Nichols begins revival of Hoover Trail|
by Jacob Lane · September 25, 2013
During a special meeting in Nichols city hall, Sept. 12, Mayor Cyle Geertz expressed interest in restoring the Nichols section of the Hoover Nature Trail.
The trail has fallen into disrepair over the last decade. Few community members actually use the path because it's overgrown and unmaintained.
"The trail itself hasn't been used in a long time, weeds and grass have grown up all around it," said Geertz. "We would like to have management rights to the trail so we can do more, like adding picnic tables and rest stops."
The entire trail was envisioned to run over a hundred miles from Cedar Rapids to Burlington by Hoover Nature Trail Inc. However, funding eventually ran out and pieces of the trail were redistributed throughout Iowa.
The Iowa Natural Heritage Foundation (INHF) now owns the Nichols section of the trail as well as other pieces of it. It's attempting to garner interest from all over Iowa to refurbish the entire path.
"We want local involvement with it because we don't have the capacity to deal with it all," said INHF member Lisa Hein before the meeting. "Before we worked to keep the trail from being lost entirely, now our goal is to develop a friends group to revive it."
Even though the Nichols section has laid dormant for nearly 15 years, interest in reviving it is beginning to rise in the area.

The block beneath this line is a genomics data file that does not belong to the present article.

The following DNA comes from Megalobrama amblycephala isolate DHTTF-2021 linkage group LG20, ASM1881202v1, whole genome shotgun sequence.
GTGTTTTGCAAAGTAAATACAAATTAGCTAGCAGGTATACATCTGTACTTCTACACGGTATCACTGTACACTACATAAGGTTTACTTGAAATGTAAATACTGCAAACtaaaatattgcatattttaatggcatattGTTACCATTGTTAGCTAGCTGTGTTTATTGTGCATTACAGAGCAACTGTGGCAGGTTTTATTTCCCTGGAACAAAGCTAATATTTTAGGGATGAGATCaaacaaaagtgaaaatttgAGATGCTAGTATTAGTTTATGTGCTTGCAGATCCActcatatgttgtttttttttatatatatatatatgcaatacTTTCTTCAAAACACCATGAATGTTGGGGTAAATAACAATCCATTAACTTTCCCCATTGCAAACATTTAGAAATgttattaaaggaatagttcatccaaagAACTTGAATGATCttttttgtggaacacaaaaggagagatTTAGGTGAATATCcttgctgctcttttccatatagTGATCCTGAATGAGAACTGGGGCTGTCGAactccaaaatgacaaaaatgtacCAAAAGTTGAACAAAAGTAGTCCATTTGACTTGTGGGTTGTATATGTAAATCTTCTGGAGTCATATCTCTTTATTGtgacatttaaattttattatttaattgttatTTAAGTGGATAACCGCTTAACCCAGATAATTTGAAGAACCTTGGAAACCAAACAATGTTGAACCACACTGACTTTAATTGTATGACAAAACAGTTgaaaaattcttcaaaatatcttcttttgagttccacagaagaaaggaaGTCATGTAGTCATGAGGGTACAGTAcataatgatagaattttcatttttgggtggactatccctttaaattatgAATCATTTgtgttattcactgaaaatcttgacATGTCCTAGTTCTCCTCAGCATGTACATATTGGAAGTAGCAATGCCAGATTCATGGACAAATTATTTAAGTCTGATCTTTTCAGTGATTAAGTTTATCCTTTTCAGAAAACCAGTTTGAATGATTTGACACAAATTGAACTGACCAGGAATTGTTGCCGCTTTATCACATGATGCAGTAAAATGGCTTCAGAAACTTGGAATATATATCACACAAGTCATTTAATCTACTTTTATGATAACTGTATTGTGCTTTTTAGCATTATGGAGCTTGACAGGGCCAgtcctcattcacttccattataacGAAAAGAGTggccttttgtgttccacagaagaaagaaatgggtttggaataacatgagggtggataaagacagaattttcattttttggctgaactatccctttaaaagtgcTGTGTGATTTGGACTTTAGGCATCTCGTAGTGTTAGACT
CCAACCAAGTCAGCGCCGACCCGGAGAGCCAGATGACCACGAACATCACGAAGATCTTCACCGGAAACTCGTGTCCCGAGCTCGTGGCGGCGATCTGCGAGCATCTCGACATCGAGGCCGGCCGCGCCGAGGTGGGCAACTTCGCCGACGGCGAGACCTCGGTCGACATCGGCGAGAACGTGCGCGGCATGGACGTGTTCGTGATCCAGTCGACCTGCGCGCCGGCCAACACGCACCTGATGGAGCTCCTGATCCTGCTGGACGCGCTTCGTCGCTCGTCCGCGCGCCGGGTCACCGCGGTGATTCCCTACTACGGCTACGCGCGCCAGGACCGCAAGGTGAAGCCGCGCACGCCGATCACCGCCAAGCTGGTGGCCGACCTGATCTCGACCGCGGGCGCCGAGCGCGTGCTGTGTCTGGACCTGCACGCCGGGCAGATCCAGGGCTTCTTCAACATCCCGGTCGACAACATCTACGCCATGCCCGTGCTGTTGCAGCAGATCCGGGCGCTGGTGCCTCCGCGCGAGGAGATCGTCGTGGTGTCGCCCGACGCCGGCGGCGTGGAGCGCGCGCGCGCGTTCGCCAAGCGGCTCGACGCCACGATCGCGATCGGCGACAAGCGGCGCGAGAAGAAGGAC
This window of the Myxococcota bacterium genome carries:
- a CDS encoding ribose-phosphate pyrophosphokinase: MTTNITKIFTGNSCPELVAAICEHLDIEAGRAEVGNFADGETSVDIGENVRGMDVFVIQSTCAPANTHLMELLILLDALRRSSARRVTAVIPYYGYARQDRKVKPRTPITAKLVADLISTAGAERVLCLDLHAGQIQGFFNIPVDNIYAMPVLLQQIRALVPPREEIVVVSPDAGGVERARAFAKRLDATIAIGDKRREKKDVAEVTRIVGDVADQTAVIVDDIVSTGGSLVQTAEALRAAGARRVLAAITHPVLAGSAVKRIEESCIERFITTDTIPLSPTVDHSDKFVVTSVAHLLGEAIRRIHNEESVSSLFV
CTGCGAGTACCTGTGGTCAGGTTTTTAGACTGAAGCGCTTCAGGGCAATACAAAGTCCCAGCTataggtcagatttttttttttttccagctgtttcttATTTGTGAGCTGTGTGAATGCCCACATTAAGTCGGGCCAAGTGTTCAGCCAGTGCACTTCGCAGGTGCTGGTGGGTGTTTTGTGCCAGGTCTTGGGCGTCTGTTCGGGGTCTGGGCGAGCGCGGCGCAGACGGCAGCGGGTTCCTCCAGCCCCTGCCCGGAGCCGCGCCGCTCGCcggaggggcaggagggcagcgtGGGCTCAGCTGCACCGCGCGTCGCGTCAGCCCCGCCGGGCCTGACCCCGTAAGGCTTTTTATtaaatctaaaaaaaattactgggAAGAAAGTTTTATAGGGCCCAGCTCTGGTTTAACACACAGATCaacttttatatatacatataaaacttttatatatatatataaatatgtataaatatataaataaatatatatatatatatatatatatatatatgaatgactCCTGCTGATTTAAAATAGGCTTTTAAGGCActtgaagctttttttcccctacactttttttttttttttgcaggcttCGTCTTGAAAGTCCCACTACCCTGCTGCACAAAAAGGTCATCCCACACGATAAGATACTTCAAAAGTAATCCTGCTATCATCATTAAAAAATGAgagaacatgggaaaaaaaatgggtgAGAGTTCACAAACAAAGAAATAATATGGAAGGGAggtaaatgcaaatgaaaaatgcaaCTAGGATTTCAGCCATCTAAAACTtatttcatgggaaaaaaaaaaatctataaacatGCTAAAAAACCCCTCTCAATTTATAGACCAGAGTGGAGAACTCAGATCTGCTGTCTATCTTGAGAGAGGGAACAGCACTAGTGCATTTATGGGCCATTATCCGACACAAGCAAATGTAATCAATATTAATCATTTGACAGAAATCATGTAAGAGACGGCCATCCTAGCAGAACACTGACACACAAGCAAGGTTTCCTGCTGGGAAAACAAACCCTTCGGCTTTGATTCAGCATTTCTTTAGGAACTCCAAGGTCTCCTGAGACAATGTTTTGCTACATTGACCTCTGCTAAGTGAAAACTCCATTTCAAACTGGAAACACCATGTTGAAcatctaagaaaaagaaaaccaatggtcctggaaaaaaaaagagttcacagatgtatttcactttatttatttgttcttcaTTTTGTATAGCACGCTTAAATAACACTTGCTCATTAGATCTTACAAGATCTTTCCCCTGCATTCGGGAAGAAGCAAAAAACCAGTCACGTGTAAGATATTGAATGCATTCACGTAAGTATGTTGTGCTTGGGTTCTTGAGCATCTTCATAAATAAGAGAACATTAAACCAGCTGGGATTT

Mayor Geertz, along with Jamie Kirk and other members of the Nichols Betterment Committee, have already done some work to the trail. They've flattened out much if its gravel foundation and removed weeds from the seven mile stretch.
The portion they hope to upgrade starts three miles north of Nichols, stops right before town, then picks up again for another four miles south of town.
As of right now they're talking with various farm owners around the area who own the land around sections of the trail. Nichols hopes to cooperate with these farmers in bringing the trail back to life.
Ultimately, Mayor Geertz would like to reconnect Nicholsí portion of the Hoover Trail trail to West Liberty's portion in the north and Conesville's portion in the south.
He also wants to to apply a sealant to the rock, making it less dusty. One day he'd like to install cement and educational spots along the path that discuss the history of Nichols and its families.
The West Liberty portion of the Hoover Trail was recently revived by the city and the West Liberty Heritage Foundation a few years ago. Paved with asphalt, it runs by the train depot, which has many historical buildings and equipment. The Conesville section; however, is not currently being maintained.
Also, the Hoover Trail no longer connects West Liberty and Conesville due to the unkept Nichols trail between them. Full trail restoration will take interest from these communities, and others, throughout Iowa. But Mayor Geertz doesn't feel like the task is impossible.
"In Nichols the trail is there," he said. "It's just a matter of getting it back into shape. I think the town could benefit from having its section back in action."
The Nichols Betterment Committee plans to ready the northern section of the Nichols trail for a 5k fun run/walk during the Nichols October Festival, Sept. 28, in order to create interest in restoration.